WHEN Stuart Bingham won the 2020 Masters it looked to the casual observer like just another top pro taking another top title.
By the time Ball Run broke off against perennial Essex sparring partner Ali Carter in the final at Ally Pally he already had six ranking titles to his name, including a 2015 world crown.
But the truth is it was an overnight success that was no less than 25 years in the making.
Snooker’s greatest invitational started in 1975 and ran a now defunct qualifying tournament for 19 years from 1990.
Bingham, famed for a play-in-anything-and-everything approach, competed in it from the get-go when he turned pro in 1995.
The first time he got a real sniff of qualifying for the main event was in 2000 when he played Shaun Murphy in the final of the qualifier – at the time called the Benson & Hedges Championship, and played in Malvern, Worcestershire – and lost 9-7.
But the Essex star would have to wait another five years before finally earning the chance to make his full Masters debut – and this time he took it with both hands.
Bingham beat Carter (who would crop up again in the opposing chair at the event on other very significant evenings) 6-3 in the now cigarette-free advertising re-branded Masters Qualifying Tournament in Prestatyn, Wales, in 2005.
And so the boy from Basildon, ranked world No 37, took his place at the Wembley Conference Centre for the 2006 Masters, where he lost 6-4 to 2002 world champ Peter Ebdon in the opening round.
At the following year’s Masters Qualifying Tournament – this time at the English Institute of Sport in Sheffield – Bingham underlined his growing statue by beating Mark Selby 6-2 in the final, becoming the only player to ever win the event twice.
His progress around this time saw him move from around the top 40 in the world rankings to closer to a top-20 mark.
The 2006 qualifying final win over Selby led to him playing wildcard Carter for a place at the 2007 Masters – and this time he lost a decider in a 6-5 defeat to The Captain from Colchester.
Carter made an 81 break in the decider to progress after what was described in reports as a “titanic match”.
Bingham played in the next three (and as it turned out last) Masters Qualifying Tournament events but did not go beyond the last eight.
This meant he would have to wait six years until his next Masters appearance and it came courtesy of his maiden ranking event title win at the inaugural Australian Goldfields Open in Bendigo in 2011.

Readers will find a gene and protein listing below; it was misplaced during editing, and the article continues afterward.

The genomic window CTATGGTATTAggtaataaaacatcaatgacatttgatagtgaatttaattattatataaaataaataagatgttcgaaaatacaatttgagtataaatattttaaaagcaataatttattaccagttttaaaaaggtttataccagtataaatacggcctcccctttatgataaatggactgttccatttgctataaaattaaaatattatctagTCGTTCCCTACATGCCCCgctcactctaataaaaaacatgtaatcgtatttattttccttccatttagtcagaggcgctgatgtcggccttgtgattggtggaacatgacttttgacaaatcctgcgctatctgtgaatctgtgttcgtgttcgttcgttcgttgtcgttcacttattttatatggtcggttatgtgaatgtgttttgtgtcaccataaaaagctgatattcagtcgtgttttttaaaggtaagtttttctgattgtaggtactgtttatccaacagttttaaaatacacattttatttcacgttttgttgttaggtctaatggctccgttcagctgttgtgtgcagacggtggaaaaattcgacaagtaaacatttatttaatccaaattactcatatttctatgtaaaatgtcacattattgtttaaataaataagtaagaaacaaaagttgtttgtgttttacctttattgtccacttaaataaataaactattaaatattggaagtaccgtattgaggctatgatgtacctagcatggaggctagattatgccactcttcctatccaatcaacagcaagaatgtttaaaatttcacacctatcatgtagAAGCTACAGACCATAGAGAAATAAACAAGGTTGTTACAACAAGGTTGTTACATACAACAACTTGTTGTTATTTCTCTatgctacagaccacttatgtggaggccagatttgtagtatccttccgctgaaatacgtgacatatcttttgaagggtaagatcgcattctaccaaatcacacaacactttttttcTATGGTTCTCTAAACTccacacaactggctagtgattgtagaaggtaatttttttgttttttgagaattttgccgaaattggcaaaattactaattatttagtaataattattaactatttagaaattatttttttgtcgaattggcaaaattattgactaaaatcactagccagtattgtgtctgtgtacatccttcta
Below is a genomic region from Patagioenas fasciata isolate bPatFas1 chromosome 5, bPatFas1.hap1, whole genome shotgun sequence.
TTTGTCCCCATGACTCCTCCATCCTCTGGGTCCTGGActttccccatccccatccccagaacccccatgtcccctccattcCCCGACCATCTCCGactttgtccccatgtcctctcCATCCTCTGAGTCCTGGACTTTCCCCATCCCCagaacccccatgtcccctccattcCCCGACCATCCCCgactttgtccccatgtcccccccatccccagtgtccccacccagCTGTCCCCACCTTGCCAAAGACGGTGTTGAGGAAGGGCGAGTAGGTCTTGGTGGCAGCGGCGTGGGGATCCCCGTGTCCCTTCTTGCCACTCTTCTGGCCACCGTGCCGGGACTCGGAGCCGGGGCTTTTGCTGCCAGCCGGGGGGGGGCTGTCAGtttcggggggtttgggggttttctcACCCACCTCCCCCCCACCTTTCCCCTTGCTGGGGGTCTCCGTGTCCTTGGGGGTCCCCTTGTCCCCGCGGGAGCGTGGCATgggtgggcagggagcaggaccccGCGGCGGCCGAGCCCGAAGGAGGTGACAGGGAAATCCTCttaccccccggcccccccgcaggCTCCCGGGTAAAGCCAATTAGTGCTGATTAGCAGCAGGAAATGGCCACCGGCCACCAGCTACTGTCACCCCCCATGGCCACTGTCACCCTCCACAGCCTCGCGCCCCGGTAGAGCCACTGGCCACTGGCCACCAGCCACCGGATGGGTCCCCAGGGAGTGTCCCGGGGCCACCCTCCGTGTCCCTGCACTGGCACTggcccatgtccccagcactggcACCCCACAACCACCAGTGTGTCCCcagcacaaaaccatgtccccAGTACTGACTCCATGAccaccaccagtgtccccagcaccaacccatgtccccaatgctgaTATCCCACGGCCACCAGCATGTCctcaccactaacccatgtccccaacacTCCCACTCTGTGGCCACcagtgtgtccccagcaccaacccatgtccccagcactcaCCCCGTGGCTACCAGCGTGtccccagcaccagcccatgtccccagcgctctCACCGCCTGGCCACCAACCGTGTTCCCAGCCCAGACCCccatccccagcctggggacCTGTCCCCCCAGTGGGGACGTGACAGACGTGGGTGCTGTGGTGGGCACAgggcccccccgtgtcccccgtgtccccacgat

Bingham was now closing in on a long-chased top-16 spot and – despite losing 6-3 to Judd Trump in the first round at the 2012 Masters – was about to embark on some truly golden years.
But while making ranking in-roads on the Tour – the Masters continued to be a source of frustration.
In 2013, he lost his opening round match 6-5 against eventual champ Selby, all the more galling considering Bingham had led 5-1.
In 2014, Bingham lost his Masters opener 6-2 to John Higgins. The great Scot arrived at the event in poor form but produced what was described as a “stellar performance”.
Bingham said afterwards: “Diabolical. My nan was in the crowd and she could’ve played better than me. It was a bad day at the office and I don’t deserve to be here when I play like that.”
Bingham lost 6-3 to Marco Fun on the opening night of the 2015 Masters. Fu was in great form and made a 147 and two more tons.
Notably, Bingham arrived at the 2016 Masters as the reigning world champion after his fairytale Crucible win in the previous spring.
And he did not flatter to deceive as he not only won his first-ever Masters match but reached the semi-finals for the first time where he lost 6-3 to the mercurial Ronnie O’Sullivan, who would go on to thrash Barry Hawkins 10-1 in the final.
Bingham had won the opening frame of that last-four clash but the Rocket then reeled off five frames in a row to take control.
In 2017, Bingham lost 6-1 in his opening match at the Masters against Joe Perry.
The man they call The Gentleman said: “I was thrilled with my performance against Stuart, one of my best of the season. It was totally unexpected, you never know when you will hit form.”
Bingham did not qualify for a place at the 2018 Masters but an English Open win that year helped secure him a return in 2019.
He played O’Sullivan again and lost 6-2 against the most successful player in Masters history. Bull Run, again, won the opening frame before the Rocket put on the afterburners to take another 5-1 lead.
But all of the previous Masters heartache would fade away 12 months later when Bingham won the famous Triple Crown event in 2020 after a thrilling final and 10-8 victory against Carter.
The accolades included the observation Bingham had become the oldest Masters champion in snooker history at 43 years and 243 days. It was formerly Ray Reardon, who won in 1976.
Bingham went so close to defending his title in a covid-enforced bubble Masters in Milton Keynes in 2021 but lost 6-5 in a semi against Yan Bingtao, who went on to beat Higgins in the final.
The then 20-year-old Chinese star became the youngest Masters champion since Ronnie O’Sullivan won it in 1995.
Last year Bingham lost his opening match at the Masters 6-5 to Kyren Wilson – the man he will start this year’s campaign against at Ally Pally tomorrow evening (January 11).
The match is live on BBC TV’s red button between 7pm and 11pm.
Good luck Ball Run. We are always all right behind you champ.